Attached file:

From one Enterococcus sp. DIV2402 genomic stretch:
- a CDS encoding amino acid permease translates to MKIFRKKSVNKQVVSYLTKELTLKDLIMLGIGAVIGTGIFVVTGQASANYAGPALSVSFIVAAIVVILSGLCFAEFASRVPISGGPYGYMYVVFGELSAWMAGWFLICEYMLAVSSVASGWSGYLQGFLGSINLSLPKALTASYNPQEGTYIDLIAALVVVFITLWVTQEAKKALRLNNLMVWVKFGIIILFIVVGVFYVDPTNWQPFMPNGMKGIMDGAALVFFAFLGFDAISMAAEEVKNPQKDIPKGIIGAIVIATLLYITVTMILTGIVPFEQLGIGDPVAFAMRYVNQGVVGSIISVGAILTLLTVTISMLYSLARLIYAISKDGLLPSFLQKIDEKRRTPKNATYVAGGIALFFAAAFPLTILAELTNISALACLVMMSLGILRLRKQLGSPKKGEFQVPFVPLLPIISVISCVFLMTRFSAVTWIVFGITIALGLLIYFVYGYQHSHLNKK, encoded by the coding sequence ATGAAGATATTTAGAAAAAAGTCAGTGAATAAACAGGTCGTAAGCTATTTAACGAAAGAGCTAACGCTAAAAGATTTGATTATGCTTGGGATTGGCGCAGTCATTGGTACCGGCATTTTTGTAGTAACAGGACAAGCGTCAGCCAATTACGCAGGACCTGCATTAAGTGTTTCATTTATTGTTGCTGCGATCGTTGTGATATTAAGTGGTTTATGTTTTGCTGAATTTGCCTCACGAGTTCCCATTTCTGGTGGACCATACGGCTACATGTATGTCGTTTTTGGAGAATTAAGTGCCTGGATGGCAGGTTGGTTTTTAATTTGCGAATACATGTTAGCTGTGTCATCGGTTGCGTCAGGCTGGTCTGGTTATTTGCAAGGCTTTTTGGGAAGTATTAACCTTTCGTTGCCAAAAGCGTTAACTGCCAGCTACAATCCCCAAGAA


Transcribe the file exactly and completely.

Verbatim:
From one Enterococcus sp. DIV2402 genomic stretch:
- a CDS encoding amino acid permease translates to MKIFRKKSVNKQVVSYLTKELTLKDLIMLGIGAVIGTGIFVVTGQASANYAGPALSVSFIVAAIVVILSGLCFAEFASRVPISGGPYGYMYVVFGELSAWMAGWFLICEYMLAVSSVASGWSGYLQGFLGSINLSLPKALTASYNPQEGTYIDLIAALVVVFITLWVTQEAKKALRLNNLMVWVKFGIIILFIVVGVFYVDPTNWQPFMPNGMKGIMDGAALVFFAFLGFDAISMAAEEVKNPQKDIPKGIIGAIVIATLLYITVTMILTGIVPFEQLGIGDPVAFAMRYVNQGVVGSIISVGAILTLLTVTISMLYSLARLIYAISKDGLLPSFLQKIDEKRRTPKNATYVAGGIALFFAAAFPLTILAELTNISALACLVMMSLGILRLRKQLGSPKKGEFQVPFVPLLPIISVISCVFLMTRFSAVTWIVFGITIALGLLIYFVYGYQHSHLNKK, encoded by the coding sequence ATGAAGATATTTAGAAAAAAGTCAGTGAATAAACAGGTCGTAAGCTATTTAACGAAAGAGCTAACGCTAAAAGATTTGATTATGCTTGGGATTGGCGCAGTCATTGGTACCGGCATTTTTGTAGTAACAGGACAAGCGTCAGCCAATTACGCAGGACCTGCATTAAGTGTTTCATTTATTGTTGCTGCGATCGTTGTGATATTAAGTGGTTTATGTTTTGCTGAATTTGCCTCACGAGTTCCCATTTCTGGTGGACCATACGGCTACATGTATGTCGTTTTTGGAGAATTAAGTGCCTGGATGGCAGGTTGGTTTTTAATTTGCGAATACATGTTAGCTGTGTCATCGGTTGCGTCAGGCTGGTCTGGTTATTTGCAAGGCTTTTTGGGAAGTATTAACCTTTCGTTGCCAAAAGCGTTAACTGCCAGCTACAATCCCCAAGAA